If one dog is a puppy, introduce the puppy to an adult dog in the same way as above, and be careful to supervise interactions. Adult dogs will correct a puppy with a growl or quick snap if the puppy plays too roughly, and these corrections are completely normal. It is important to supervise interactions between the puppy and adult dog, however, in case the adult begins to behave aggressively towards the puppy.
Good luck! If, for whatever reason, you are unable to achieve successful introductions between your new dog and resident dog, please contact an animal behavior expert.
- Dialogue is collaborative: two or more sides work together toward common understanding.
- Debate is oppositional: two sides oppose each other and attempt to prove each other wrong.
- In dialogue, finding common ground is the goal.
- In debate, winning is the goal.
- In dialogue, one listens to the other side(s) in order to understand, find meaning and find agreement.
- In debate, one listens to the other side in order to find flaws and to counter its arguments.
- Dialogue enlarges and possibly changes a participants point of view.
- Debate affirms a participant’s own point of view.
- Dialogue reveals assumptions for re-evaluation.
- Debate defends assumptions as truth.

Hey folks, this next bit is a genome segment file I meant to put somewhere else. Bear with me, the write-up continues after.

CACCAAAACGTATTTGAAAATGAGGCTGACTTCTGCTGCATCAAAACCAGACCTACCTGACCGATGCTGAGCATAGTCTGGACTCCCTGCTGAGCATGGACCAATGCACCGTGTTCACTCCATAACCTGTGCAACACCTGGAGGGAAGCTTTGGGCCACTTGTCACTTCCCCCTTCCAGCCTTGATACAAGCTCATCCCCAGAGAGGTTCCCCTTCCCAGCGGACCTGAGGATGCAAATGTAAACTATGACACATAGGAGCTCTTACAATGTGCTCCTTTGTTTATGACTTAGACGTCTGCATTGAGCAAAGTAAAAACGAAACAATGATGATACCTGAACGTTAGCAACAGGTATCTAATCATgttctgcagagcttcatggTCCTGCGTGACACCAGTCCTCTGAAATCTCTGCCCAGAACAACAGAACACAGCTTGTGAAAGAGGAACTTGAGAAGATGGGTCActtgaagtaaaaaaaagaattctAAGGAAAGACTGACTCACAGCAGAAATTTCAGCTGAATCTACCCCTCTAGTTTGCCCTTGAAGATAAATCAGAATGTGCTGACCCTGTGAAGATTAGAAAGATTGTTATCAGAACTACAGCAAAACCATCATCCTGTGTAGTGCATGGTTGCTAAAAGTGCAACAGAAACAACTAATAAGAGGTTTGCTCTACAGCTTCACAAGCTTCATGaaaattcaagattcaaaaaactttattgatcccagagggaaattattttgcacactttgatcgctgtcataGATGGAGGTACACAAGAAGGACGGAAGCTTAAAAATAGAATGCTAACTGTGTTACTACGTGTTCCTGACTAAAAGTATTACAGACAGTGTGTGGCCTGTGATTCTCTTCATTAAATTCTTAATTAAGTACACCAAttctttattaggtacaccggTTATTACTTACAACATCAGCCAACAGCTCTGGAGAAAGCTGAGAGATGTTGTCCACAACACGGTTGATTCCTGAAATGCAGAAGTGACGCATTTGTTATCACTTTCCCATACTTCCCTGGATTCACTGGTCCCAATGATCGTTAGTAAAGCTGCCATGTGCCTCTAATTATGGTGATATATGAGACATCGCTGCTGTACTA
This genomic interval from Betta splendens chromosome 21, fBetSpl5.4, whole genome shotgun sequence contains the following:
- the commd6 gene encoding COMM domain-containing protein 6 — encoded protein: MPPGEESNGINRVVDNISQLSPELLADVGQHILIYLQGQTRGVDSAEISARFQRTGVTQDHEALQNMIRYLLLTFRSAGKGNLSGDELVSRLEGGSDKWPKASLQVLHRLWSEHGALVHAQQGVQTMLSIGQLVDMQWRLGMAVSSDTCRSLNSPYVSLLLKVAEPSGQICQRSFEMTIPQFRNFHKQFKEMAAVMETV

- Dialogue causes introspection on ones own position.
- Debate causes critique of the other position.
- Dialogue opens the possibility of reaching a better solution than any of the original solutions.
- Debate defends one’s own positions as the best solution and excludes other solutions.
- Dialogue creates an open-minded attitude: an openness to being wrong and an openness to change.
- Debate creates a close-minded attitude, a determination to be right.
- In dialogue, one submits ones best thinking, knowing that other people’s reflections will help improve it rather than destroy it.
- In debate, one submits one’s best thinking and defends it against challenge to show that it is right.
- Dialogue calls for temporarily suspending one’s beliefs.
- Debate calls for investing wholeheartedly in one’s beliefs.
- In dialogue, one searches for basic agreements.
- In debate, one searches for glaring differences.
- In dialogue one searches for strengths in the other positions.
- In debate one searches for flaws and weaknesses in the other position.
- Dialogue involves a real concern for the other person and seeks to not alienate or offend.
- Debate involves a countering of the other position without focusing on feelings or relationship and often belittles or deprecates the other person.
- Dialogue assumes that many people have pieces of the answer and that together they can put them into a workable solution.
- Debate assumes that there is a right answer and that someone has it.
- Dialogue remains open-ended.
- Debate implies a conclusion.
Adapted from a paper prepared by Shelley Berman, which was based on discussions of the Dialogue Group of the Boston Chapter of Educators for Social Responsibility (ESR). National Adult Literacy Database
Behavior analysis is the scientific study of behavior. Applied behavior analysis (ABA) is the application of the principles of motivation and learning.
Behavior is anything an animal does that is observable and measurable.
Applied Behavior Analysis is the process of systematically applying interventions based upon the principles of learning theory to improve socially significant behaviors to a siginificant meainingful degree, and to demonstrate that the interventions employed are responsible for the improvement.